The risk factors of bloat include size of the dog, depth of chest, stress level of the dog, amount of food fed and elevation of the feeding bowl.  Larger, deeper chested dogs and especially dogs with a family history of bloat are predisposed, as are older dogs.  Dogs that are fed larger meals and dogs that are fed from elevated bowls (it is a common misconception that elevated is better) are statistically more likely to develop bloat.  Dogs that are under stress at shows, boarding or simply anxious in nature are also more predisposed. 

   So then bloat prevention methods could include decreasing stress in our dogs or at least being more aware during times of stress, feeding smaller meals and from floor height, and selection for dogs at less conformational risk.  This would mean potentially not breeding the narrower deeper chested dogs and dogs with a family history of bloat.   

   Although “Swissy licks” has not been statistically associated with bloat, it stands to reason that these dogs are usually suffering from some GI upset at the time and are experiencing anxiety, both of which can predispose GDV.  Early symptoms of bloat can look exactly like a lick fit- may dogs lick or chew at the floor and air trying to relieve their gut pain.  As the stomach fills up with air, the owner may notice the belly looking larger, the dog acting more uncomfortable and the dog trying to vomit but nothing coming up.  The unproductive retching and expansion of the abdomen with gas signal the need for emergency veterinary care.  It is not recommended to try to decompress the stomach on your own with a bloat kit as this can cause laceration of the esophagus.  Treatment of bloat is emergency surgery to reposition the stomach and tack it in place so it cannot twist again. 

   Gastropexy, or stomach tacking, can be done as a prophylactic procedure even in young dogs and is by far the best way to prevent bloat.  There are multiple techniques including minimally invasive procedures.  Incisional gastropexy involves a relatively large incision in to the abdomen, then smaller incisions in the outer stomach wall and inner wall of the abdomen and suturing the two together.  This is the most common technique and is very effective in preventing bloat.  Complications with this would be due to the large abdominal incision and need for several weeks recovery.  The other surgical techniques including belt loop gastropexy and circumcostal gastropexy are slightly stronger but have higher risks of complications including lung puncture.  The newer techniques with minimally invasive surgery including laparoscopic, laparoscopic assisted and endoscopic assisted techniques allow for smaller incisions, quicker recovery times and equally good prevention of bloat in the future.  The down sides to the newer techniques are cost, availability, length of anesthesia and risks for trauma to the spleen due to the decreased visibility.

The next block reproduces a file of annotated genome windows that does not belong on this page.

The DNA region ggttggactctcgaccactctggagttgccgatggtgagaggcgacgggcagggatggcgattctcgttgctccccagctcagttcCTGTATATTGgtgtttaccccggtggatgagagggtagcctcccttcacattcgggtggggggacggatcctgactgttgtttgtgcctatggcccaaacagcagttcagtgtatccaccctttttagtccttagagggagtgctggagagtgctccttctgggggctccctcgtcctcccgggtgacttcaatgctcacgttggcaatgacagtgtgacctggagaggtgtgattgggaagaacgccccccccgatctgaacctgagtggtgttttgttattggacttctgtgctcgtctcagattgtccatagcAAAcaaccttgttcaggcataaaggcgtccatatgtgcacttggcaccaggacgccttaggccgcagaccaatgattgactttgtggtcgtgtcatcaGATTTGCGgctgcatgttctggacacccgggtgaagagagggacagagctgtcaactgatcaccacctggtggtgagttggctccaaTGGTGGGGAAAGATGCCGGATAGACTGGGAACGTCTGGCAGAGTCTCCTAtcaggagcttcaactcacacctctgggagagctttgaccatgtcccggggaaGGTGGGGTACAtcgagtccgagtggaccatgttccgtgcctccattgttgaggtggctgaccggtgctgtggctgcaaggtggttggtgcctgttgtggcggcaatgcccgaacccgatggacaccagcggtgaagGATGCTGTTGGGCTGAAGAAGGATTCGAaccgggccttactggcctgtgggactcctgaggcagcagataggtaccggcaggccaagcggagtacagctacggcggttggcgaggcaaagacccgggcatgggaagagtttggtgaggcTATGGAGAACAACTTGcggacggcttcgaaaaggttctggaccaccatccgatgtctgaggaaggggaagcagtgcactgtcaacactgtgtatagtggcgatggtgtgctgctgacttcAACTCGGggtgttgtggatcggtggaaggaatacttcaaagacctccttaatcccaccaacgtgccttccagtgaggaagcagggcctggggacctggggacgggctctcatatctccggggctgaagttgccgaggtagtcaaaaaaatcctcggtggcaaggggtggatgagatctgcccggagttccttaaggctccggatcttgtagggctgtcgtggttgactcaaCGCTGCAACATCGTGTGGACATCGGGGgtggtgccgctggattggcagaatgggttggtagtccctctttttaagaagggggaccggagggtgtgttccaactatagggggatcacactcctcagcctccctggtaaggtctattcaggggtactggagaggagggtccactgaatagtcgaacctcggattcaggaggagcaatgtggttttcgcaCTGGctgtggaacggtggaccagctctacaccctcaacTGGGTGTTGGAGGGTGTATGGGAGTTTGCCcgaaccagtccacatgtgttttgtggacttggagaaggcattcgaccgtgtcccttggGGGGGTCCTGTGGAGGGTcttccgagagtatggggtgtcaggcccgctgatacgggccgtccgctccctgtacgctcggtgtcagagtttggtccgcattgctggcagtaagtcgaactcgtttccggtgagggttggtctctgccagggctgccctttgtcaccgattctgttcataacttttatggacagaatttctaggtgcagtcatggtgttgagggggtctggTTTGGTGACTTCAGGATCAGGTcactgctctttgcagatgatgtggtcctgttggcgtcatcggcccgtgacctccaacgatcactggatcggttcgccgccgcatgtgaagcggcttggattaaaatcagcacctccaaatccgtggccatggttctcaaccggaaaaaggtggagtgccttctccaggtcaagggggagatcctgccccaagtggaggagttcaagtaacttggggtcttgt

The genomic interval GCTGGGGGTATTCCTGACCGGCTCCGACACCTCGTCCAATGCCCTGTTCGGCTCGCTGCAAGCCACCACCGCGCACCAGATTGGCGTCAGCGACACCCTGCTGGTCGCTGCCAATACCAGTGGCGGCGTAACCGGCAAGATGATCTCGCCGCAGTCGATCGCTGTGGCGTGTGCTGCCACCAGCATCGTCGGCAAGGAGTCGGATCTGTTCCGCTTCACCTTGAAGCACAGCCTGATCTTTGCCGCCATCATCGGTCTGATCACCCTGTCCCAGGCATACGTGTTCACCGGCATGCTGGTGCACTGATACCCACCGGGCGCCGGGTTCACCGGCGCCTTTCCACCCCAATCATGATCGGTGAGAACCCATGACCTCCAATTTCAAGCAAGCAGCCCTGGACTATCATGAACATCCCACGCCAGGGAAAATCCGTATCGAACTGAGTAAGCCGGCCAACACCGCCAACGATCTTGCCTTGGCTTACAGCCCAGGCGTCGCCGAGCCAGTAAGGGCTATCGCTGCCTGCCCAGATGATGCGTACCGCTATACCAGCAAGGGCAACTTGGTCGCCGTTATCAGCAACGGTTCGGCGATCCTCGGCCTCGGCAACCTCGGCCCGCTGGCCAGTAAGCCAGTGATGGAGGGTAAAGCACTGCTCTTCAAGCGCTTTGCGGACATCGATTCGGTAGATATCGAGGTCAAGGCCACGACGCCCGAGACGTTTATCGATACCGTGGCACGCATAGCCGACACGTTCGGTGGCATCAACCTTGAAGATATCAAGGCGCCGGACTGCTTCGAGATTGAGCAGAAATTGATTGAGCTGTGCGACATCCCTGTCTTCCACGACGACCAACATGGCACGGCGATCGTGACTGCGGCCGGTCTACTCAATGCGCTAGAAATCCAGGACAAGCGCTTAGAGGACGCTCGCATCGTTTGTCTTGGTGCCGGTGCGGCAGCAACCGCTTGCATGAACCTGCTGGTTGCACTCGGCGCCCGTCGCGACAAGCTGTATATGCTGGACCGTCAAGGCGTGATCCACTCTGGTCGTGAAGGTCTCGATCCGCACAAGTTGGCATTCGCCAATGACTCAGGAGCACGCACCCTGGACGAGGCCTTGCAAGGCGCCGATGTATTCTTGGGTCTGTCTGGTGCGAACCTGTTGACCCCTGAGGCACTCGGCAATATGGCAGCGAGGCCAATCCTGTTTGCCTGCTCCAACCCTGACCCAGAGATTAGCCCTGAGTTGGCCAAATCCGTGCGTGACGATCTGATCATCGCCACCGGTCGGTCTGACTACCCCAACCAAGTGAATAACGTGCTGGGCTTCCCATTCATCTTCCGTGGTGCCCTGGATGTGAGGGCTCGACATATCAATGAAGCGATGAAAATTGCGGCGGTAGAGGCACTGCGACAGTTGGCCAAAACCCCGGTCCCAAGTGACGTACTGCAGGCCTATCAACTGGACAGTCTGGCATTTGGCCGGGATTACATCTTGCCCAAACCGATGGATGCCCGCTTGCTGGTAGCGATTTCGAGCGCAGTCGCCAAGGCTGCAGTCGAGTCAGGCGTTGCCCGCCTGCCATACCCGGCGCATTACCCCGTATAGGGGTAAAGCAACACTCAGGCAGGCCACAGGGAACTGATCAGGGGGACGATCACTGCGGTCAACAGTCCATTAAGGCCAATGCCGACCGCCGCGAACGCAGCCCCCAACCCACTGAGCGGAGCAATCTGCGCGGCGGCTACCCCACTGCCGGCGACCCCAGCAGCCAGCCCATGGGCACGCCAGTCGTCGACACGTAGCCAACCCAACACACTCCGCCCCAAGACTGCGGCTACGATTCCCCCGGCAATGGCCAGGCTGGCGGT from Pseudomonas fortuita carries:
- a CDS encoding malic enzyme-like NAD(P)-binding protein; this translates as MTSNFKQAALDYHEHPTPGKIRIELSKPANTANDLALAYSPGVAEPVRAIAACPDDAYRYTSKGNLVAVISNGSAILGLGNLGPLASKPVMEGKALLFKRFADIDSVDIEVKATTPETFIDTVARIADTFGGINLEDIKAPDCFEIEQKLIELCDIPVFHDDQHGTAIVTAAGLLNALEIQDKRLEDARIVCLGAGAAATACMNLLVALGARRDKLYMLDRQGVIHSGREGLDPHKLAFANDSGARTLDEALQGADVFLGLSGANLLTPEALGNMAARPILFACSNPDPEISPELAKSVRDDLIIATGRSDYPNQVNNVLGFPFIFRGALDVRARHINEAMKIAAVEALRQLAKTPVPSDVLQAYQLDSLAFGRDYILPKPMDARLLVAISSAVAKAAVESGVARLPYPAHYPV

Dogs that suffer from lick fits should be examined by a veterinarian who can decide which medications or foods can decrease the risk of future episodes.  Many owners experience helpful results from switching foods, acid-reducing medications or Gas-X, but it is very important to note that these lick fits can be the tip of the iceberg and can mask a life threatening early bloat event.  My personal dog who suffered from lick fits responded very positively to prophylactic incisional gastropexy and it gives me the added benefit of not panicking that he is bloating. 

   There is still a very slight chance that a dog can bloat after gastropexy (less than 1% of dogs that have had the surgery), but studies of the risk of a giant breed dogs developing bloat in their lifetime were as high as 20% (other studies showed about 6%.)   



1. Glickman LT, Glickman NW, Schellenberg DB, Raghavan M, Lee T. Non-dietary risk factors for gastric dilatation-volvulus in large and giant breed dogs.
J Am Vet Med Assoc. 2000 Nov 15;217(10):1492-9

2. Goetham BV.  Gastropexy (Review of Techniques).  World Small Animal Veterinary Association World Congress Proceedings.  2015